For the first time ever my children were excited about getting to bed and couldn’t wait to snuggle down in their cosy beds under the fairy lights. The wood burner really does make it super warm and they slept like a dream – as did Mr C and I!

The next morning the girls and I headed over to the barn with our shreddies and pancakes whilst Mr C had a little lie in. They explored the books and the games on offer and I drank endless cups of tea. Pretty great morning!

Out and about in the surrounding area

Katie has suggested to us a place to visit close by so after Mr C had risen we took a drive out to Culmstock. There is a fantastic walk along the river lined with wild flowers and horses. After we headed to the local pub called the Culm Valley Inn. The food and décor was amazing but the service was questionable. I had the Portuguese fish stew and it was delicious! Would head back just for that.

Next we got out our trusty National Trust cards and visited Knightshayes in Tiverton. The woodland walk was just what we needed after a big lunch plus it justified us having an ice cream on the lawn before we set off back to the yurt. I really love a National Trust – the girls can run free and you can always get a good cup of tea.

Back at the yurt we togged up into our warmest clothes and set off with the other campers to join Katie for some bat hunting! Katie studied zoology later specialising in bats so each week take the residents of the cottage and yurts out to the pond to see bats flying around. The girls loved hearing about the bats, listening out for them using the bat detector and waiting to see one fly by. They were also super excited to see the recent arrival to the farm, a small group of ducklings who were fiercely protected by their mother from the farm cat! Later that night three very tired out little girls headed to bed. Mr C and I sat up each evening around a roaring campfire – watching the stars, drinking fizz and wondering why we had never thought of doing this before!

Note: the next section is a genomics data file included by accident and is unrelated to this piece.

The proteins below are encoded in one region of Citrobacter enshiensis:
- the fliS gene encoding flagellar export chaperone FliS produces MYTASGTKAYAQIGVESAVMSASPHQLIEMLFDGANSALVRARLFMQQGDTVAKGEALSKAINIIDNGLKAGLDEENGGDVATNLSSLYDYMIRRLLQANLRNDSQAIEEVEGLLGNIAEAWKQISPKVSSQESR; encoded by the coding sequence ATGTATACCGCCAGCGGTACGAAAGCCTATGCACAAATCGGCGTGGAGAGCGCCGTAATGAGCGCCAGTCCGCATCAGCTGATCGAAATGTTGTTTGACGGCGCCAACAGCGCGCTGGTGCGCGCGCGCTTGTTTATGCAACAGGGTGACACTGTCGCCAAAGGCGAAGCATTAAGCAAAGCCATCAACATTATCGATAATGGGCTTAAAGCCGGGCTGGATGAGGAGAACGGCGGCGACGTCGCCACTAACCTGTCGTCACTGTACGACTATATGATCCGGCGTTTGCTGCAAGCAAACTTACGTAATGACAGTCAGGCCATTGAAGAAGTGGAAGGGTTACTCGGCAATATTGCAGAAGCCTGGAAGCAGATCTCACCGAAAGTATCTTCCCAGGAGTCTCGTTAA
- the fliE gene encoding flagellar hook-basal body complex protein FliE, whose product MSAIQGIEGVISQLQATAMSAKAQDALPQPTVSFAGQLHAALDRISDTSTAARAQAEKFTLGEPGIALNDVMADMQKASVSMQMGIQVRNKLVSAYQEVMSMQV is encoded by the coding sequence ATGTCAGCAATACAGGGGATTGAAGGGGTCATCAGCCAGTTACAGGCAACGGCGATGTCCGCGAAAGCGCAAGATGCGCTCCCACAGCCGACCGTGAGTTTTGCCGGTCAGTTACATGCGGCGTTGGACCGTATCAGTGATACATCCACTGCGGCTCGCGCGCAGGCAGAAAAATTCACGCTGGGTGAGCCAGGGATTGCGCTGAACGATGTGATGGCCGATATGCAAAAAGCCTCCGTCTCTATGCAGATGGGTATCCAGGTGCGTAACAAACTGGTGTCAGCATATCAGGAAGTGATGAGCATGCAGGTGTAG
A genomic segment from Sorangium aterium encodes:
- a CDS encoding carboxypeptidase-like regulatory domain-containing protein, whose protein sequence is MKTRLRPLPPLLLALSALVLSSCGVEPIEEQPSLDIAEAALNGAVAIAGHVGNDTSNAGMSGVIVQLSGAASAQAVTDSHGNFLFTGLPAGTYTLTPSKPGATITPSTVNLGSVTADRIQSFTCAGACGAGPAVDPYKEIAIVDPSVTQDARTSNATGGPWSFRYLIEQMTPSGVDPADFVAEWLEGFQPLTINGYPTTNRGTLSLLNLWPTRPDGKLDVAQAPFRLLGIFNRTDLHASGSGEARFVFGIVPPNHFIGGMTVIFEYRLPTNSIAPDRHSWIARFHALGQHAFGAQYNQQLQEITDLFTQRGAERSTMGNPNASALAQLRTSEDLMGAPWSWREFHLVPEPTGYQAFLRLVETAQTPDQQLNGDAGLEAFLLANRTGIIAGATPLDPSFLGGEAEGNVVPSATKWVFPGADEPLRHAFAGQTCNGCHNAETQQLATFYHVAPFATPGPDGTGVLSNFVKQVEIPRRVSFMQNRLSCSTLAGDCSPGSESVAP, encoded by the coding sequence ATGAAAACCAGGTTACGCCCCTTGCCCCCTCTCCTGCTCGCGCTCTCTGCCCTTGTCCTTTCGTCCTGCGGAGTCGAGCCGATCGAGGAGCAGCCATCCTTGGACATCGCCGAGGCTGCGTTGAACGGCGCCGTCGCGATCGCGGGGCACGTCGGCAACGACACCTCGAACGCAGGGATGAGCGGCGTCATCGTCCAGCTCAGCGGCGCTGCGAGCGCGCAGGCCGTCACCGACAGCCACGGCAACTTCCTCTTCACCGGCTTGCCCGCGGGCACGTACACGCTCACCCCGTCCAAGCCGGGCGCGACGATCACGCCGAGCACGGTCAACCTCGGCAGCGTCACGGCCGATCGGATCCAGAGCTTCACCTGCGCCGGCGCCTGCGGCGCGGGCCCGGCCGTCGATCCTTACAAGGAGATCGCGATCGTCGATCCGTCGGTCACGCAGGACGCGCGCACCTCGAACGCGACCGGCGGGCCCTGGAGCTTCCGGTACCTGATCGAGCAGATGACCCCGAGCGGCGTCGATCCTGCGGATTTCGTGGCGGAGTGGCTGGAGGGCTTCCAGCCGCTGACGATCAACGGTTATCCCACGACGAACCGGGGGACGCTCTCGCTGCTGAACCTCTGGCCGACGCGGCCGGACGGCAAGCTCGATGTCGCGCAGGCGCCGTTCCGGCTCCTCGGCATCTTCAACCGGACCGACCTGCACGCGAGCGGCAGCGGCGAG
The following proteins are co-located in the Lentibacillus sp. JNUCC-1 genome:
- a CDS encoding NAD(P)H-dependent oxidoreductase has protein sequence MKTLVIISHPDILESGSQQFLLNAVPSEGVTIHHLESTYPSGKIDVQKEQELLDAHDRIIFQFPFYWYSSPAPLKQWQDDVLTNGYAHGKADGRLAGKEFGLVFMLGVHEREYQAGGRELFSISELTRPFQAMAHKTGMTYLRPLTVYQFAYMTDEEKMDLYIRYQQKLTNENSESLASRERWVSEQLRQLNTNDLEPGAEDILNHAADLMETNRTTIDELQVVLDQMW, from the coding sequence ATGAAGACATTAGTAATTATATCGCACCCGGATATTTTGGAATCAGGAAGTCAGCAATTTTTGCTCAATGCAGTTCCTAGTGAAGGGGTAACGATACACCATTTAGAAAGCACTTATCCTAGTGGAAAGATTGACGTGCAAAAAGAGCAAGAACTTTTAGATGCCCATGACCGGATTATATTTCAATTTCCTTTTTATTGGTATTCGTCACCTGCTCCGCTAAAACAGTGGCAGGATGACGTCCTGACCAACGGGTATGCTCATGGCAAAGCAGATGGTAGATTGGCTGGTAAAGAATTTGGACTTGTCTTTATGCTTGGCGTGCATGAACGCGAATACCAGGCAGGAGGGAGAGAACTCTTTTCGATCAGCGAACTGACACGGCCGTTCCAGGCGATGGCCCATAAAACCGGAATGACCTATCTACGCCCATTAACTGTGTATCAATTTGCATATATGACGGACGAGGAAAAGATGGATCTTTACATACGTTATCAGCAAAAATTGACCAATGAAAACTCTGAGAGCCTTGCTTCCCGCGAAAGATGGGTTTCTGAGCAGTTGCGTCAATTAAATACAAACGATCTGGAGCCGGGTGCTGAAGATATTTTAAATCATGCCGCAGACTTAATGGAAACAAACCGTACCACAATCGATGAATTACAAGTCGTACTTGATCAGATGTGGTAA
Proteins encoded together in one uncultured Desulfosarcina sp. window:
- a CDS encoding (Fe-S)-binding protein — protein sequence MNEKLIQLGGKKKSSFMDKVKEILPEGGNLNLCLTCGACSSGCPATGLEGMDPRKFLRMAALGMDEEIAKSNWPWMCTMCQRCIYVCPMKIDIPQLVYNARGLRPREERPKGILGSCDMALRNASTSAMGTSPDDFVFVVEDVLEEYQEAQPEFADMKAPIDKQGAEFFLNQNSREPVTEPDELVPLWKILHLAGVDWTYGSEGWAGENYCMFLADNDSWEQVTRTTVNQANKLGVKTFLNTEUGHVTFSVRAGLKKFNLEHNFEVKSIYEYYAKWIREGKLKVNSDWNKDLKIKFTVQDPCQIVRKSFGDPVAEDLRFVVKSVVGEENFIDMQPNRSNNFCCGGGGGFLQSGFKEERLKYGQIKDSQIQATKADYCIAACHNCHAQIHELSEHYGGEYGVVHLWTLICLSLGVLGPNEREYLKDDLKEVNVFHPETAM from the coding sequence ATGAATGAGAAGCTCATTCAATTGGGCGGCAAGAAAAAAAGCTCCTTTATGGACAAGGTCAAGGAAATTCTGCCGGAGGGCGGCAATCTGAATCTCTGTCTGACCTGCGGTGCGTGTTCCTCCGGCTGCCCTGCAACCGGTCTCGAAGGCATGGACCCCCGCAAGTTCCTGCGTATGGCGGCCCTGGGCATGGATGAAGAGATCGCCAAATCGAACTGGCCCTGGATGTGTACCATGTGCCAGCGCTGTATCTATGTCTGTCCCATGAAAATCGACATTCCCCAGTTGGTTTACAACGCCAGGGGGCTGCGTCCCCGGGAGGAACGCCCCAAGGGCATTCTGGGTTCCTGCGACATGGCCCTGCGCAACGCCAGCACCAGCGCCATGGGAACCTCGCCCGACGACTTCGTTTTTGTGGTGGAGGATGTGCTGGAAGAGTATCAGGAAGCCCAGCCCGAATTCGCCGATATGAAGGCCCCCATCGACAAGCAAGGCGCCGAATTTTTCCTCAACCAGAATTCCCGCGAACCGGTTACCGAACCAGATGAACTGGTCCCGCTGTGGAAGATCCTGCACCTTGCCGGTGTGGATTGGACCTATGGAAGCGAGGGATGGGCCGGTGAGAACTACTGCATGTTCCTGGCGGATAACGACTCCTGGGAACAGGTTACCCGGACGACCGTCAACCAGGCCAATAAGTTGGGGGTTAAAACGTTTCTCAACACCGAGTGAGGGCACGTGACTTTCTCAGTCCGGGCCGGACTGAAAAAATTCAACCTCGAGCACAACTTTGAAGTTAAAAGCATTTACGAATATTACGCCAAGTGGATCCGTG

Sunday was a lazy morning around the yurt. The girls explored the site and wandered around the surrounding fields. Only coming back to show us the various flowers, bugs and sticks they had found!

Another day, another National Trust. And this time is was Killerton. We had a spot of lunch, searched the bears house and rolled down grassy hills! The kids clothes were covered in grass stains but they had a total ball!

Campsite cooking

The final day we decided to spend hanging around the campsite and enjoying the surrounding we had on our ‘yurt step’. We finally fired up the BBQ (which is left by the owners ready to go with a bag of charcoal) for sausages and then the girls toasted marshmallows over the campfire. When we arrived there was a jar of marshmallows and some skewers ready for them to be toasted. It was the little, thoughtful touches like this that really made the biggest impact on me. Our final night in the yurt was bittersweet – we were thrilled to be having this wonderful experience as a family but sad to be heading home the next day.

The family’s view on Blackdown Yurts

Next I thought I would ask the rest of team Secret Mum what they thought of the trip to Blackdown Yurts.

Mr C – age 40-something

“When Lorraine told me we were going yurting I wasn’t sure if it was for me because I love the ‘camping’ part of it. I usually drive ahead of the girls and get the tent up ready for when they arrive – or as close to up as I can! However it was great to all travel together and having the yurt set up and ready to go was brilliant. The best part for me was all the fire building. There is something very satisfying about building a fire and watching it burn. We had a fantastic few days way together – and I might be converted to the glamping way of life.”

Miss A – age 7

“I really liked toasting marshmallows and searching for bats. Oh and the compost toilet because I got to bury my poo!”

Miss O – age 5

“I loved my little bed. It was really warm and cosy. Can we go yurting again please?”

Miss I – age 4

“My best bit was roasting marshmallows and eating sausages!”

And for as me the best bits were sleeping in the yurt, seeing the girls run free and the stars! With no light pollution the stars are breath taking and we spent many hours gazing up at them. Blackdown Yurts really is a magical place and we will certainly be returning in the near future – in fact I miss it already!

Note: We were guests of Blackdown Yurts on behalf of Tinboxtraveller.